Alannah Short

2022-06-21

Prove $\sqrt{2}+\sqrt{3}+\sqrt{5}$ is an irrational number.

svirajueh

Beginner2022-06-22Added 29 answers

If $\sqrt{2}+\sqrt{3}$ is rational then so too is $\sqrt{2}-\sqrt{3}$ because $(\sqrt{2}+\sqrt{3})\cdot (\sqrt{2}-\sqrt{3})=2-3=-1$

But adding the two terms, $(\sqrt{2}+\sqrt{3})+(\sqrt{2}-\sqrt{3})=2\sqrt{2}$ which is irrational. Two rational numbers cannot sum to an irrational number so we have a contradiction. Therefore $\sqrt{2}+\sqrt{3}$ is irrational. We can say $\sqrt{2}+\sqrt{3}$I and come to the same result/conclusion for $+\sqrt{5}$.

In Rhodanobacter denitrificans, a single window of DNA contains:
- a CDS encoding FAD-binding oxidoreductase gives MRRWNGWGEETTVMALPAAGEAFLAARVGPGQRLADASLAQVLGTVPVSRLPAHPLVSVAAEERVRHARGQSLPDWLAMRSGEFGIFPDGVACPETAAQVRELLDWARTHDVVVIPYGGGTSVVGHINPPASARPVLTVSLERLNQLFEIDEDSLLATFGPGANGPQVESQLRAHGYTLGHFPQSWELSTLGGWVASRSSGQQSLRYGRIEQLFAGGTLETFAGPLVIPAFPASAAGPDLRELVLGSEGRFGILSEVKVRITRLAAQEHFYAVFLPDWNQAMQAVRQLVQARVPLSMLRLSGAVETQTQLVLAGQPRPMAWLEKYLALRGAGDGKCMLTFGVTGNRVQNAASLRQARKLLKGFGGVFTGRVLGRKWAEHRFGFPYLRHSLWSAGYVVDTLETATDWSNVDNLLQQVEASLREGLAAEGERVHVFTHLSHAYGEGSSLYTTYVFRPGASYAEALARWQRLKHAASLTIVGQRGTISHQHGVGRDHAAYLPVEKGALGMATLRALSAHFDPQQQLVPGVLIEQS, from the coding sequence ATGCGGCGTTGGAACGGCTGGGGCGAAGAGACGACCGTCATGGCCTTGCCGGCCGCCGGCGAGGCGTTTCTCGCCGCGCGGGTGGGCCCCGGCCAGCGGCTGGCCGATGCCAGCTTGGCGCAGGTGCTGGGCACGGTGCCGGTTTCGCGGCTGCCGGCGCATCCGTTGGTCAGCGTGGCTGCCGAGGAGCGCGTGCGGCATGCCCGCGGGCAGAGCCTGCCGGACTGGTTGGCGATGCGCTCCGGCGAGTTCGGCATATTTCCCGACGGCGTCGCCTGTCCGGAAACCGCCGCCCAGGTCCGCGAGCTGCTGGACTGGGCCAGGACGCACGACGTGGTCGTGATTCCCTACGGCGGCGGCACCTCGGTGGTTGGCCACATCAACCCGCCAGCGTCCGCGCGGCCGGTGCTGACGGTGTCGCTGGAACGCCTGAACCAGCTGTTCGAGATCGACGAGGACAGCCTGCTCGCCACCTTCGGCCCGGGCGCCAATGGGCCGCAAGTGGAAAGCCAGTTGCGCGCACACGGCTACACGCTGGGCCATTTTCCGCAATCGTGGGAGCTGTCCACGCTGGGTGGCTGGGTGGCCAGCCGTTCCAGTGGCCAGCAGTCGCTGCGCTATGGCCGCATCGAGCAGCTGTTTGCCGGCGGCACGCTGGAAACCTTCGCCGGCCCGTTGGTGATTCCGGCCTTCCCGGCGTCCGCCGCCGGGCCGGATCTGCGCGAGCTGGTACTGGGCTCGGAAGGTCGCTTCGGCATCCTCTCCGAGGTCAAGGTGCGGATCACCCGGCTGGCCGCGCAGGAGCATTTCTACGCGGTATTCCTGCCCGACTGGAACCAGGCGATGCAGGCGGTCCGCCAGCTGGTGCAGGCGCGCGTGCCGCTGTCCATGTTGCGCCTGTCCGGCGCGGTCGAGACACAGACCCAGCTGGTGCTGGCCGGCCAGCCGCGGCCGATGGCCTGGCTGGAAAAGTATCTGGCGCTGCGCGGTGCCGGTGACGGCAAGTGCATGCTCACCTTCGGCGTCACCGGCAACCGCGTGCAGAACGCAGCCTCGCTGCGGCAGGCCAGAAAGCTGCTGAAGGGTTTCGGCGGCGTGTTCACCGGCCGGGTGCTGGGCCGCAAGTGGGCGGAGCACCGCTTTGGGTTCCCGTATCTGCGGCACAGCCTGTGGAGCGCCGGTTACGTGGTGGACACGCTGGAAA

In this case we reach the assumption that I${}^{2}-5$ is rational.

But I${}^{2}-5=(\sqrt{2}+\sqrt{3}{)}^{2}-5=5+2\sqrt{6}-5=2\sqrt{6}$ which is irrational and another contradiction. Hence $\sqrt{2}+\sqrt{3}+\sqrt{5}$ is irrational.

But adding the two terms, $(\sqrt{2}+\sqrt{3})+(\sqrt{2}-\sqrt{3})=2\sqrt{2}$ which is irrational. Two rational numbers cannot sum to an irrational number so we have a contradiction. Therefore $\sqrt{2}+\sqrt{3}$ is irrational. We can say $\sqrt{2}+\sqrt{3}$I and come to the same result/conclusion for $+\sqrt{5}$.

In this case we reach the assumption that I${}^{2}-5$ is rational.

But I${}^{2}-5=(\sqrt{2}+\sqrt{3}{)}^{2}-5=5+2\sqrt{6}-5=2\sqrt{6}$ which is irrational and another contradiction. Hence $\sqrt{2}+\sqrt{3}+\sqrt{5}$ is irrational.